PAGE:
Meanwhile Syria’s President Bashar al-Assad recently gave an interview to US network PBS in which he warned the US against any military intervention, cautioning that the Middle East was “on the bring of explosion,” and that the US would “…pay the price if you’re not wise with dealing with terrorists. There are going to be repercussions.” During the interview, Mr. Assad also stated that the US “should expect everything. The government is not the only player in this region. You have different parties, different factions, different ideologies. You have everything in this decision now.” The Syrian leader however did not specify whether or not his comments were a threat that Syrian backed groups, such as Hezbollah, would launch retaliation attacks, or whether the comments were a warning that such strikes would bolster al-Qaeda-linked groups. He also denied that he was responsible for the chemical weapons attack, adding that there was “no evidence” to hold his government responsible for the 21 August attack.
Hostages Freed From Syria
On Monday, freed Italian journalist Domenico Quirico and Belgian teacher Pierre Piccinin spoke about the “very tough” conditions they lived through while being held hostage for five months in Syria. The two men, who were released on Sunday, stated that during the five-month kidnap ordeal, they had been subjected to violence, humiliation and mock executions. While both men indicated that they had overheard their captors discussing a possible rebel involvement in a poison-gas attack near Damascus, Mr. Quirico stated that they had no way of verifying the information. Although minimal details have emerged in regards to the circumstances of the ordeal, reports indicate that Italy’s secret services had stepped up its efforts in order to secure their freedom ahead of the possible US military strikes.
A gaunt and tired Quirico and a heavily bearded Piccinin were first seen late on Sunday after stepping off an Italian government plane in Rome. They later stated that “we are okay despite the torture suffered,” adding that “there was sometimes real violence…humiliation, bullying mock executions, Domenico faced two mock executions, with a revolver.”
According to a statement made by Mr. Quirico, he and Mr. Piccinin were initially picked up in April by the Western-backed Free Syrian Army who then handed them over to the Abu Ammar brigade. The veteran reporter further noted that “the first days we were blindfolded. There were maybe three groups that handled us…the conditions in which we were held were very tough from the start. We were given food at best once a day.” Although the two men tried to escape twice, once while their captors were at prayer, the were tracked down after two days and “seriously punished.”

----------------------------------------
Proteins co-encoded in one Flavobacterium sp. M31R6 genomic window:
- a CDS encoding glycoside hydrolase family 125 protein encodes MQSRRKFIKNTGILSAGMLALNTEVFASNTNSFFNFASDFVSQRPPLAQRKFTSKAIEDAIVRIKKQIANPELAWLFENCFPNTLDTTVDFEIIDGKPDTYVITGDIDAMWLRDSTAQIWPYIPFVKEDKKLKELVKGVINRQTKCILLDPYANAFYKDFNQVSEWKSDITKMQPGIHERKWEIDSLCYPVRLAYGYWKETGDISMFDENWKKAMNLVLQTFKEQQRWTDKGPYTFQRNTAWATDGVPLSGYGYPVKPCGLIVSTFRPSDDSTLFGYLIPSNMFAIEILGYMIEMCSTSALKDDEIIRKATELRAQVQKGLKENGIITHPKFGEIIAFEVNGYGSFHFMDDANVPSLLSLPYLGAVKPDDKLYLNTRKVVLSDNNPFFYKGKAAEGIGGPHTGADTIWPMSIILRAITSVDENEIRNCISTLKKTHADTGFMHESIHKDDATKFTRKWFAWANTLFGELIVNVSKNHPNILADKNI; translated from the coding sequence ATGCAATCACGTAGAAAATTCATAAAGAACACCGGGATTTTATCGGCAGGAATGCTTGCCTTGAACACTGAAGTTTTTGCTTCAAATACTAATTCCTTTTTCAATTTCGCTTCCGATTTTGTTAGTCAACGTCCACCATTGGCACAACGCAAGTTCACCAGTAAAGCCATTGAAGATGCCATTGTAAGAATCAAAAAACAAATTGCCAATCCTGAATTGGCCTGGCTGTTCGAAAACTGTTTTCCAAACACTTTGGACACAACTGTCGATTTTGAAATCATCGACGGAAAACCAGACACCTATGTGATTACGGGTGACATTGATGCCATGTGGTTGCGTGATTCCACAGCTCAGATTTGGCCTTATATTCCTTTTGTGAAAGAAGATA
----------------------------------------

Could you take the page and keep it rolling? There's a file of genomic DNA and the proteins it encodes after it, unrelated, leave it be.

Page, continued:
Mr. Quirico has also been quoted as casting doubts on claims made by Mr. Piccinin relating to an alleged conversation they overheard about the alleged rebel role in the use of chemical weapons. Mr. Quirico has stated that “from a room where we were being held and through a half-open door one day we overheard a conversation in English via Skype involving three people whose identities I do not know,” further stating that “in the conversation, they were saying that the gas operations in two suburbs of Damascus was carried out by rebels as a provocation to force the West to intervene military.” He has since indicated that he is not able to say whether or not this conversation was based on real facts or on hearsay. In turn, a source close to the Belgian government has indicated that Mr. Piccinin’s comments “engage only him personally.”
Concerns on the part of Italian authorities had mounted as the possibility of US-led air strikes on Syria increased. However in the wake of the release of these two men, media rights watchdog Reporters Sans Frontieres (RSF) has stated that thirteen journalists are still missing in Syria. Amongst the kidnapped are two French journalists, Didier Francois and Edouard Elias, and US journalist James Foley. Italy is also still attempting to free another one of its nationals who has been missing in Syria since July. Father Paolo Dall’Oglio, a Jesuit priest who has lived in Syria for a number of years.